Food recalls have become an all-too-common occurrence, increasing 400 percent between 2007 and 2009. The dramatic rise in food contamination created a global need for food traceability that can be managed with a solution that consists of barcoding software and printers for food labels.
Food products can be recalled for a wide variety of reasons—discovery of a contaminant, allergen, or mislabeling. Just recently, Alexis Wholesale of Gardena, CA, recalled about 6,210 pounds of chorizo sausage because it was incorrectly marked as having no monosodium glutamate (MSG). In 2011,
Jensen Farms of Colorado recalled its entire 2011 harvest of cantaloupes after an outbreak of listeria contamination was traced to the fruit, resulting in 18 deaths and 100 illnesses across 20 states, the third deadliest food-borne outbreak in the country.
Burch Equipment of North Carolina recently expanded its cantaloupe recall of nearly 14,000 cases that might have been contaminated with listeria.
On recent inspections of farms, FDA inspectors found violations of its egg safety rules at 40 percent of the farms it reviewed.
Contaminated tomatoes, onions, and spinach have caused nationwide concern. Meat, poultry, dairy products, pet food—you name it, and there have probably been some recalls, whether regional or national. Barcoding technology makes it easy to track the route from “farm to fork”. Using barcode software and barcode printers for food labels, everyone from growers to processors to distributors has the capacity to easily document the journey of the food they’re moving through the supply chain. The electronic data contained in barcodes serves up critical information about the foods being sold to consumers—where the food or ingredients come from, batch or lot numbers, and dates.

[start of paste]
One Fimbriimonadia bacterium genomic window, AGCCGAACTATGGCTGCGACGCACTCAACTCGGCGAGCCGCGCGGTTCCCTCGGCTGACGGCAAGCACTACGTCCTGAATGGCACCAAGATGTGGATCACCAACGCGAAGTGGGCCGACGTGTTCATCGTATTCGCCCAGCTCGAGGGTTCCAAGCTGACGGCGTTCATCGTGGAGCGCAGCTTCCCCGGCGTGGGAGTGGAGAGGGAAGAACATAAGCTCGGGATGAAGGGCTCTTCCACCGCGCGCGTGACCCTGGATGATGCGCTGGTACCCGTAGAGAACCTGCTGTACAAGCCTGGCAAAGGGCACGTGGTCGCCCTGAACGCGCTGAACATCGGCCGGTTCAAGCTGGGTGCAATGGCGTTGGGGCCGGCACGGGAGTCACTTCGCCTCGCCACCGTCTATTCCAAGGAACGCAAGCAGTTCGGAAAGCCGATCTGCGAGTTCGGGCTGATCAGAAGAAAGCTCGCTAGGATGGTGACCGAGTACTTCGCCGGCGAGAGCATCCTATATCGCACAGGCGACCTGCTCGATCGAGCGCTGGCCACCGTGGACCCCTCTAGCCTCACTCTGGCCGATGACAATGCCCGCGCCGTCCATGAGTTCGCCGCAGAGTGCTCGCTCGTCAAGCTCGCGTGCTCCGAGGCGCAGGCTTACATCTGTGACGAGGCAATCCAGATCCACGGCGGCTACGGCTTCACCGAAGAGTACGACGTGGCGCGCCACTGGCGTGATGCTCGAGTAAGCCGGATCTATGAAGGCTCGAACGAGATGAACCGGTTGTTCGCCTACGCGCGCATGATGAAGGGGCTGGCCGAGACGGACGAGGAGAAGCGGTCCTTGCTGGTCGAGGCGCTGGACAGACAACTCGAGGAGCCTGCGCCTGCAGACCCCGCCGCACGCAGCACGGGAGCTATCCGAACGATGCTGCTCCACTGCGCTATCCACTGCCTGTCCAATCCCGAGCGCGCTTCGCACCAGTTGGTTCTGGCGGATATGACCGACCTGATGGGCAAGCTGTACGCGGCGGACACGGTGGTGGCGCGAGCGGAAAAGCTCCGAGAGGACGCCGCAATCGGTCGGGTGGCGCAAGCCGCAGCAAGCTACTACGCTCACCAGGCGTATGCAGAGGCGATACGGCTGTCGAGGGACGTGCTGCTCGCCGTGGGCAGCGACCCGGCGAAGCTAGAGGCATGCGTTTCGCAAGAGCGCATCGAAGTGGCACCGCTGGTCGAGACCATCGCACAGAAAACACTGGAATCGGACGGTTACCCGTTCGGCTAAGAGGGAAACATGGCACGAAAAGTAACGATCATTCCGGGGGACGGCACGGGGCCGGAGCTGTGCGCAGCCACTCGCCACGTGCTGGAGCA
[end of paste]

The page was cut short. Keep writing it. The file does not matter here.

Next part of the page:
Barcoding is essential for doing damage control in the event of a recall. With the information contained in the barcode, the source of the problem can be quickly identified. In some instances, this means you don’t have to pull all of your products off the shelf. Sometimes, the problem is isolated to a particular batch or a certain region. Having the ability to pin down the source provides faster and less costly resolution.
The Food Safety Modernization Act was passed with the intent of creating stricter guidelines for increasing food safety throughout the supply chain. The Produce Traceability Initiative has been working for the past five years to improve track and trace methods in the produce industry. The accuracy of barcoding has proven to be a powerful element in the solution.
Throughout the food industry, the use of barcode printers for food labels generates a wealth of benefits:
• Trace the source of the problem to reduce the scope and cost of a recall
• Provide a reliable track-and-trace method for investigating possible contaminations or mislabeling of food products, which can be time critical in the event of contamination has occurred
• Manage the supply chain for foods with expiration dates, enabling better planning and decision-making
• Comply with food safety regulations and maintain the documentation necessary to demonstrate compliance activities, without having to stockpile mounds of paper records
• Maintain real-time supply chain visibility so you can trace your products anywhere in your distribution network
• Instill peace of mind in consumers that accurate data is maintained and accessible in the event of a possible food safety issue
Food recalls are not only harmful to consumers, but also to your business. The sooner you can identify, contain, and resolve the problem, the smaller your losses—in terms of dollar and brand image. If you’re in the food industry and haven’t already invested in barcoding, talk to IntelliTech International about this technology and how to choose the right printers for food labels. You can also download our eBook, The Sweet Taste of Profits.